Coming song T-Mobile’s Windows Phone 7-equipped HTC HD7 will retail for $199, and ship Nov. 8. That’s according to T-Mobile’s corporate Twitter feed, and a note on T-Mobile’s corporate Website.
On that Website, T-Mobile claims the HTC HD7 comes equipped with a 720p HD video recorder, 16GB of memory, and “the largest screen available on a Windows Phone smartphone on the market.”
That $199 price tag seems to be the evolving standard. During Windows Phone 7’s New York City launch event Oct. 11, AT&T announced that it would market three smartphones at that price point: the LG Quantum ($199), with a physical QWERTY keyboard; the HTC Surround, with a slide-out speaker and kickstand; and Samsung Focus, which AT&T claims is the thinnest of the initial Windows Phone 7 devices.
Windows Phone 7 has earned generally strong reviews so far. Microsoft hopes that the smartphones’ unique interface, which aggregate content into six subject-specific “Hubs” such as “People” and “Games,” will attract buyers who would otherwise gravitate towards the Apple iPhone or a Google Android device.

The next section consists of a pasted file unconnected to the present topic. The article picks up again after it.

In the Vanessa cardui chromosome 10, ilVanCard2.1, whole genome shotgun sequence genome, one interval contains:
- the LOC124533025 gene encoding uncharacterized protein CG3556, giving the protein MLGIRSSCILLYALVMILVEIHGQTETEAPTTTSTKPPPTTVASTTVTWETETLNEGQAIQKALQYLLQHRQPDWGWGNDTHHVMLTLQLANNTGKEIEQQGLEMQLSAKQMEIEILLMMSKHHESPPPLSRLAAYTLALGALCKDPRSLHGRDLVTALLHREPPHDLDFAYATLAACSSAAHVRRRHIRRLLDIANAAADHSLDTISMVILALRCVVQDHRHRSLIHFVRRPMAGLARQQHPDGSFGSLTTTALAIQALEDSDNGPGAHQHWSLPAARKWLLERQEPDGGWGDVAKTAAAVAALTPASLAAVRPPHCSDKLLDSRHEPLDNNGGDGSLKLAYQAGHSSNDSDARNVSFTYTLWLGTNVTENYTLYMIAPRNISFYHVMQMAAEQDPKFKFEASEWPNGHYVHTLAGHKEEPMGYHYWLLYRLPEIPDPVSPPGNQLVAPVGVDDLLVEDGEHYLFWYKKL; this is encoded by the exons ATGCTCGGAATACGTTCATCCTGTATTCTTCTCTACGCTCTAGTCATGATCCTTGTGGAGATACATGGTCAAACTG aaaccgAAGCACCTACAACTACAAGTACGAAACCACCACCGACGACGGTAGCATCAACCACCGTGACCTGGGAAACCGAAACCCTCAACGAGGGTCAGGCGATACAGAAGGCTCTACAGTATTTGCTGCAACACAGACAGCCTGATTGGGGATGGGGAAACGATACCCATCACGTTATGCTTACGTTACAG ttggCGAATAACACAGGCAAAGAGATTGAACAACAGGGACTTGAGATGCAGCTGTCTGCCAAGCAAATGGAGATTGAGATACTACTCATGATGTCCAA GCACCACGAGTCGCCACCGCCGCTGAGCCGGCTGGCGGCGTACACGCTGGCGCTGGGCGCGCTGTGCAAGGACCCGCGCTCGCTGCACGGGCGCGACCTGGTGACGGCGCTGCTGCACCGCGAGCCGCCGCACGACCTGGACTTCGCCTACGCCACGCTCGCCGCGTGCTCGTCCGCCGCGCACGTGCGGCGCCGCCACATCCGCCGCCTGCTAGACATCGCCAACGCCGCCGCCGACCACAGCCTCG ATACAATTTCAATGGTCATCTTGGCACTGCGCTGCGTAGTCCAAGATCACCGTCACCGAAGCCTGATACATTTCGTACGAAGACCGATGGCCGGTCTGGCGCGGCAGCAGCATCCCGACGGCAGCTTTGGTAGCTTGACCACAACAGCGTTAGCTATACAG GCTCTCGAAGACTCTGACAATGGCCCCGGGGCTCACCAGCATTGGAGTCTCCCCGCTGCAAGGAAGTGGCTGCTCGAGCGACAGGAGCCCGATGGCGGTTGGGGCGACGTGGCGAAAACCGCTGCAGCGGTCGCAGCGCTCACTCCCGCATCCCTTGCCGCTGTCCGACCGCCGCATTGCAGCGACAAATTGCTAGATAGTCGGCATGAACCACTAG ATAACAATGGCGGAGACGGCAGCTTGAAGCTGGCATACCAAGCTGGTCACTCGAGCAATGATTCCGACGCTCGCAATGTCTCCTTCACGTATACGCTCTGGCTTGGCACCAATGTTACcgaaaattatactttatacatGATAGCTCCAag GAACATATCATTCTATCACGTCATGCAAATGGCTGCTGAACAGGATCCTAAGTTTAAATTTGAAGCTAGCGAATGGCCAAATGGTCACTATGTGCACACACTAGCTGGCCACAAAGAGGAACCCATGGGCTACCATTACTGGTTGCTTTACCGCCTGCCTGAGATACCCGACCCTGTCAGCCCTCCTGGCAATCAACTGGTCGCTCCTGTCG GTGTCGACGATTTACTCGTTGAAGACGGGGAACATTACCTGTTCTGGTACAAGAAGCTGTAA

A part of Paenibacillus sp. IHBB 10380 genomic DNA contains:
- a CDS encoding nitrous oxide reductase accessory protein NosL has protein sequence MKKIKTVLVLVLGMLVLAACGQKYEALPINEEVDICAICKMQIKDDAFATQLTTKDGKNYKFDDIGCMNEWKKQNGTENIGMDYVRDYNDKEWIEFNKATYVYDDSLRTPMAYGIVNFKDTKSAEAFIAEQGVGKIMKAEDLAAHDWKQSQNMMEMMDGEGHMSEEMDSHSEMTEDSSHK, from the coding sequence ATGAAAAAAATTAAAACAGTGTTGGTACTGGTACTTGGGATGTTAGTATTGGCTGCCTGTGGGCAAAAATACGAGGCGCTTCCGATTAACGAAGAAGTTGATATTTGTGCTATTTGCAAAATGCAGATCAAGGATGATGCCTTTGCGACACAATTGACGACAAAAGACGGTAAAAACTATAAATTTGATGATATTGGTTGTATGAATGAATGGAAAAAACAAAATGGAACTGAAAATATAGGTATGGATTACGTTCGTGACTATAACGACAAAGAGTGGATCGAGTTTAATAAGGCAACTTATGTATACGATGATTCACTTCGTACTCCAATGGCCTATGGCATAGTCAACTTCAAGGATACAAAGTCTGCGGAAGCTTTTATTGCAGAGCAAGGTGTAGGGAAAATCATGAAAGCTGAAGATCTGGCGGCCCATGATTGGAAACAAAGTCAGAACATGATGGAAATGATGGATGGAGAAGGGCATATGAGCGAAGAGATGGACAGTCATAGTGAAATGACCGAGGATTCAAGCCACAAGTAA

“We set out to build a phone that was thoroughly modern,” Microsoft CEO Steve Ballmer told the assembled media and analysts during the launch event. “Modern in the hardware we use, modern in its design principles.” The company has imposed fairly strict hardware requirements on its manufacturing partners, such as dictating that all devices feature a 1GHz processor at a minimum; some of those OEMs, however, have decided to tweak that basic form-factor with pop-out speakers, slide-out physical keyboards, kickstands and the like.
I played with the HTC HD7 for a few minutes at the Microsoft event, and it certainly seemed to be a very solid device. The 4.3-inch screen is optimal for those who rely on their smartphones for multimedia, and some hardware details were particularly well thought-out–for example, the way HTC built the kickstand into the frame around the camera aperture (see Slide 21 in this slideshow I did, to see what I mean).
The question now, of course, is whether Windows Phone 7 will sell. Microsoft and its partners certainly hope so, but it will likely be some time before we have a clear picture of the overall sales trend.